How to grow Snapdragons
Snapdragons, so called because of the dragon-like face shape of their flower and the way in which they can be pressed and then snap together, are also known as Antirrhinum majus. In fact, Antirrhinum comes from the latin for ‘like a snout’. They are reminiscent of vintage cottage gardens and have seen a resurgence as popular cut-and-come-again flowers.
Coming in a range of colours and sizes, Snapdragons bloom from June through to October on tall spire stems. The flowers run along the stem and open at the bottom first working their way up to the top. The flowers work really well in all sorts of gardening styles from informal cottage gardens through to more formal container gardening.
Snapdragons can be both annuals and perennials. We generally think of Snapdragons as shrubby half-hardy annuals, but they can also be tender perennials. This is because, if left to their own devices, they will self-seed for next year and are also able to manage some cold weather over the winter and possibly continue flowering into winter.
You can grow Snapdragons from seed at home or buy garden-ready plants when all risk of frost has passed.
Types of Snapdragons to grow
Snapdragons originated in southern Europe, more notably Spain and Italy. They have a light fragrance, with the real show coming from their spires of repeat flowers over several months.
Snapdragons are generally known as a mid-height plant, grown in the middle of the border. However, with around 40 species to choose from, Snapdragon plants do come in a range of heights from dwarf, intermediate and tall varieties:
- Dwarf - around 15cm tall - for example, ‘Tom Thumb’.
- Intermediate - around 30-40cm tall - for example, ‘Liberty’.
- Tall - up to 1m tall - for example, ‘Rocket’.
If you choose the tall Snapdragon varieties, you will need to stake, helping to keep them from toppling over.
Snapdragon hybrid varieties have continually evolved, for example, fused flowers, stronger scents, double blossom and trailing.
What you’ll need to grow Snapdragons
If you’re looking to grow Snapdragons from seed, here is what you need:
- Covered seed tray.
- A sunny and warm windowsill for best germination or a heated propagator.
- Peat-free seed compost.
- Watering can for light watering.
- A selection of 9cm pots for potting on the seedlings.
- Liquid feed for once the plants are in their final position.
- Stakes and twine for propping up tall varieties.
Snapdragons take around 21 days to grow from a seed to a seedling. They prefer a temperature of 16-18°C, so if you are potting seeds in a greenhouse, make sure it’s warm enough and keep the seed trays slightly on the dry side.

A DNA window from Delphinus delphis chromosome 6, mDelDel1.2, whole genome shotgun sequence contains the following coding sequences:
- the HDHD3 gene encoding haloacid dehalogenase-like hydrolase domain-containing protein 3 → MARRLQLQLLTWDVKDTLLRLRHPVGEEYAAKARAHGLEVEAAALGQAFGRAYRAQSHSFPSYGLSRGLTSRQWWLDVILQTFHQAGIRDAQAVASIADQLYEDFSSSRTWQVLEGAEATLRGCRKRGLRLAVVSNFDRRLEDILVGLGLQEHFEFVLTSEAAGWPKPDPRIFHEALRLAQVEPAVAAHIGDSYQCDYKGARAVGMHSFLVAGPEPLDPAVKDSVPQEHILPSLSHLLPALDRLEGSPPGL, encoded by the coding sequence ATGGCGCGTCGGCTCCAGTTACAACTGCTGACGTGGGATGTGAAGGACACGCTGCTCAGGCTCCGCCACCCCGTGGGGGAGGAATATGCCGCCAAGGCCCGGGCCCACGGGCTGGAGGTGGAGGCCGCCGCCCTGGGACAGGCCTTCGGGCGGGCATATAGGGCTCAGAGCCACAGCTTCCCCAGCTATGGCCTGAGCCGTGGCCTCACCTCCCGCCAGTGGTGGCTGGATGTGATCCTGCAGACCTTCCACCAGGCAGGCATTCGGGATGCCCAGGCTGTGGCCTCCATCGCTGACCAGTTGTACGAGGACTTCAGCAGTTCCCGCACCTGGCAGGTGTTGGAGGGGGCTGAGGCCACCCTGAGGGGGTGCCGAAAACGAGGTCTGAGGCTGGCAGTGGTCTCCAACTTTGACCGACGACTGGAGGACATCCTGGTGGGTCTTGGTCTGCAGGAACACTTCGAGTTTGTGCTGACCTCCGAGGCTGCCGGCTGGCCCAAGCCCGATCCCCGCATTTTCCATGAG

Snapdragon indoor planting season is usually February/March, but they can also be grown in late autumn for earlier flowering, protected in a greenhouse for example.
Snapdragon seeds are almost like dust so handle carefully and don’t sneeze!
Where to plant and place your Snapdragons
- In February/March, scatter thinly in a seed tray filled with good quality peat-free seed compost. Carefully handle the dust-like seeds.
- Cover with a light layer (approx 3mm) of compost and put on a warm windowsill or in a propagator/heated greenhouse to germinate. Water sparingly.
- Once germinated and big enough to handle carefully, pot on. Pot on Snapdragon seedlings into your 9cm pots once they are fuller and big enough to handle (approx 8 - 10 cm tall). Use potting on compost.
- When the risk of frosts has finished, around late May, plant out your Snapdragons.
Snapdragons prefer a sunny position, with good quality soil. Snapdragons won't flower well in shade, and will flower best in a sunny spot.
When planting out, be mindful of leaving enough space between the plants, and not planting them too tightly together, so ideally around 30cm apart. Dense planting can encourage mildew and other fungal growth due to a lack of airflow.
Depending on which size of Snapdragon plant you choose, place them in your bed accordingly with the taller varieties at the back through to dwarf at the front.
Snapdragons will also grow happily in pots in a sunny space but keep well watered and fed in the growing season with a liquid feed.
Caring and nurturing your Snapdragons